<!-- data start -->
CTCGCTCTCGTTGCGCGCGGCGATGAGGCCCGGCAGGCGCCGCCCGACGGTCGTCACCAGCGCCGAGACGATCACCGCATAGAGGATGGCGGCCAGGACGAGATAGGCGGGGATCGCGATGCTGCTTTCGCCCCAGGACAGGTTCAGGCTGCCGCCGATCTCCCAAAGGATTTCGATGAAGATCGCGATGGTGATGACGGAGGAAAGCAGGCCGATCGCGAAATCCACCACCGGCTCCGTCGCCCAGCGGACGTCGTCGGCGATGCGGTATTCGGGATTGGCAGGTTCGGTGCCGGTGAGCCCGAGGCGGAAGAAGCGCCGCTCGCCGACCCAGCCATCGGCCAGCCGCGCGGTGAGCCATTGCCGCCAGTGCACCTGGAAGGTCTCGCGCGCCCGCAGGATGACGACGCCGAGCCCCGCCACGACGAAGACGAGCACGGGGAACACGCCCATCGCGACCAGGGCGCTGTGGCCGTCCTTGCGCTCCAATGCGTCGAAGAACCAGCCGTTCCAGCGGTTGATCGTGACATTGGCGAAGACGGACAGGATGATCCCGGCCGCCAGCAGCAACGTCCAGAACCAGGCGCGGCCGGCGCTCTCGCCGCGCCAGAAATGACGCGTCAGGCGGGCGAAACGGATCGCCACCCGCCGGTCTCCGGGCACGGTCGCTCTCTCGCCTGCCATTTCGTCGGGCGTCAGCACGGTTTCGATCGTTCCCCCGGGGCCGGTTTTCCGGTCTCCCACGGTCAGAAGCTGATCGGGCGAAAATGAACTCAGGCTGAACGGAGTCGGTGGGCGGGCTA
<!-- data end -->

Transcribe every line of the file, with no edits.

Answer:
CTCGCTCTCGTTGCGCGCGGCGATGAGGCCCGGCAGGCGCCGCCCGACGGTCGTCACCAGCGCCGAGACGATCACCGCATAGAGGATGGCGGCCAGGACGAGATAGGCGGGGATCGCGATGCTGCTTTCGCCCCAGGACAGGTTCAGGCTGCCGCCGATCTCCCAAAGGATTTCGATGAAGATCGCGATGGTGATGACGGAGGAAAGCAGGCCGATCGCGAAATCCACCACCGGCTCCGTCGCCCAGCGGACGTCGTCGGCGATGCGGTATTCGGGATTGGCAGGTTCGGTGCCGGTGAGCCCGAGGCGGAAGAAGCGCCGCTCGCCGACCCAGCCATCGGCCAGCCGCGCGGTGAGCCATTGCCGCCAGTGCACCTGGAAGGTCTCGCGCGCCCGCAGGATGACGACGCCGAGCCCCGCCACGACGAAGACGAGCACGGGGAACACGCCCATCGCGACCAGGGCGCTGTGGCCGTCCTTGCGCTCCAATGCGTCGAAGAACCAGCCGTTCCAGCGGTTGATCGTGACATTGGCGAAGACGGACAGGATGATCCCGGCCGCCAGCAGCAACGTCCAGAACCAGGCGCGGCCGGCGCTCTCGCCGCGCCAGAAATGACGCGTCAGGCGGGCGAAACGGATCGCCACCCGCCGGTCTCCGGGCACGGTCGCTCTCTCGCCTGCCATTTCGTCGGGCGTCAGCACGGTTTCGATCGTTCCCCCGGGGCCGGTTTTCCGGTCTCCCACGGTCAGAAGCTGATCGGGCGAAAATGAACTCAGGCTGAACGGAGTCGGTGGGCGGGCTA